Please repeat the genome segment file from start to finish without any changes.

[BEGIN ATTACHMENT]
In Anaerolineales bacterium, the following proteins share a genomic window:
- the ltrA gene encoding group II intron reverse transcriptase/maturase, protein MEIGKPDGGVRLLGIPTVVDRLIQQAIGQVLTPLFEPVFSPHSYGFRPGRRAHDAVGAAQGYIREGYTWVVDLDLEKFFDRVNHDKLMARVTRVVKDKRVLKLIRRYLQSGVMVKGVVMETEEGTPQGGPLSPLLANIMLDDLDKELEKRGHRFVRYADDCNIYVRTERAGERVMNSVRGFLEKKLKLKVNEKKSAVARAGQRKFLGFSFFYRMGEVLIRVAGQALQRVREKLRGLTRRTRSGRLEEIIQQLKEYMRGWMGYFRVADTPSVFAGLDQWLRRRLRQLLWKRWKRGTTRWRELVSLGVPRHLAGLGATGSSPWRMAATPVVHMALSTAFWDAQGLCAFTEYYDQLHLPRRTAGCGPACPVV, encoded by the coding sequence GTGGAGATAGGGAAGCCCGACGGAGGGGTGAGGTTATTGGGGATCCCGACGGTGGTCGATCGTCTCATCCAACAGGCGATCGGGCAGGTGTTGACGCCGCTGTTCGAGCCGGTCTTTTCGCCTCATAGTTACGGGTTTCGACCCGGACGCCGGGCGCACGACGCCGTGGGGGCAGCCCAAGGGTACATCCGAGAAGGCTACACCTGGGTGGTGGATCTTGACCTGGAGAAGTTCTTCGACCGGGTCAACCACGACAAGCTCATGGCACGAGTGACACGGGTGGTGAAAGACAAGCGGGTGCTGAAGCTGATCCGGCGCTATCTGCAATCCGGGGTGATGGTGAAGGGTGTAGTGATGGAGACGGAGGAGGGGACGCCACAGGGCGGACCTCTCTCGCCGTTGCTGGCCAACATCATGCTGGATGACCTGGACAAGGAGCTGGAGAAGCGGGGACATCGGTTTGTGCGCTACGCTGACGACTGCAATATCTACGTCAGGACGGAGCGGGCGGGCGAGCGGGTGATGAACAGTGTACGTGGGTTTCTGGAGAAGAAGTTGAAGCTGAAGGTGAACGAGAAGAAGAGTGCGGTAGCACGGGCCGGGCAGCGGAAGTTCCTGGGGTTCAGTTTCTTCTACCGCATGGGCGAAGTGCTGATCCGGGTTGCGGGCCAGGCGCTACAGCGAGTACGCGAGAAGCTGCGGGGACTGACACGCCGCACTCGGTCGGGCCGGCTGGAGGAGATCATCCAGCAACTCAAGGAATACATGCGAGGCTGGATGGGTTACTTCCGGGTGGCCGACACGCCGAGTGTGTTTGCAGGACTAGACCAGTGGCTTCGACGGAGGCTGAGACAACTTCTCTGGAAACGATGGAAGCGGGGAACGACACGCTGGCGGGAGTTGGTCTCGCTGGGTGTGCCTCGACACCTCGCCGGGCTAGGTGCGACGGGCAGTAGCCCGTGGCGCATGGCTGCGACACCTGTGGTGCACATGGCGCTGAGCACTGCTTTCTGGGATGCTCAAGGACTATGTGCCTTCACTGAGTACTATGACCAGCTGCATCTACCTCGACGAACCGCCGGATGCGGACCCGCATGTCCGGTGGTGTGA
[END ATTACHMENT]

In Anaerolineales bacterium, the following proteins share a genomic window:
- the ltrA gene encoding group II intron reverse transcriptase/maturase, protein MEIGKPDGGVRLLGIPTVVDRLIQQAIGQVLTPLFEPVFSPHSYGFRPGRRAHDAVGAAQGYIREGYTWVVDLDLEKFFDRVNHDKLMARVTRVVKDKRVLKLIRRYLQSGVMVKGVVMETEEGTPQGGPLSPLLANIMLDDLDKELEKRGHRFVRYADDCNIYVRTERAGERVMNSVRGFLEKKLKLKVNEKKSAVARAGQRKFLGFSFFYRMGEVLIRVAGQALQRVREKLRGLTRRTRSGRLEEIIQQLKEYMRGWMGYFRVADTPSVFAGLDQWLRRRLRQLLWKRWKRGTTRWRELVSLGVPRHLAGLGATGSSPWRMAATPVVHMALSTAFWDAQGLCAFTEYYDQLHLPRRTAGCGPACPVV, encoded by the coding sequence GTGGAGATAGGGAAGCCCGACGGAGGGGTGAGGTTATTGGGGATCCCGACGGTGGTCGATCGTCTCATCCAACAGGCGATCGGGCAGGTGTTGACGCCGCTGTTCGAGCCGGTCTTTTCGCCTCATAGTTACGGGTTTCGACCCGGACGCCGGGCGCACGACGCCGTGGGGGCAGCCCAAGGGTACATCCGAGAAGGCTACACCTGGGTGGTGGATCTTGACCTGGAGAAGTTCTTCGACCGGGTCAACCACGACAAGCTCATGGCACGAGTGACACGGGTGGTGAAAGACAAGCGGGTGCTGAAGCTGATCCGGCGCTATCTGCAATCCGGGGTGATGGTGAAGGGTGTAGTGATGGAGACGGAGGAGGGGACGCCACAGGGCGGACCTCTCTCGCCGTTGCTGGCCAACATCATGCTGGATGACCTGGACAAGGAGCTGGAGAAGCGGGGACATCGGTTTGTGCGCTACGCTGACGACTGCAATATCTACGTCAGGACGGAGCGGGCGGGCGAGCGGGTGATGAACAGTGTACGTGGGTTTCTGGAGAAGAAGTTGAAGCTGAAGGTGAACGAGAAGAAGAGTGCGGTAGCACGGGCCGGGCAGCGGAAGTTCCTGGGGTTCAGTTTCTTCTACCGCATGGGCGAAGTGCTGATCCGGGTTGCGGGCCAGGCGCTACAGCGAGTACGCGAGAAGCTGCGGGGACTGACACGCCGCACTCGGTCGGGCCGGCTGGAGGAGATCATCCAGCAACTCAAGGAATACATGCGAGGCTGGATGGGTTACTTCCGGGTGGCCGACACGCCGAGTGTGTTTGCAGGACTAGACCAGTGGCTTCGACGGAGGCTGAGACAACTTCTCTGGAAACGATGGAAGCGGGGAACGACACGCTGGCGGGAGTTGGTCTCGCTGGGTGTGCCTCGACACCTCGCCGGGCTAGGTGCGACGGGCAGTAGCCCGTGGCGCATGGCTGCGACACCTGTGGTGCACATGGCGCTGAGCACTGCTTTCTGGGATGCTCAAGGACTATGTGCCTTCACTGAGTACTATGACCAGCTGCATCTACCTCGACGAACCGCCGGATGCGGACCCGCATGTCCGGTGGTGTGA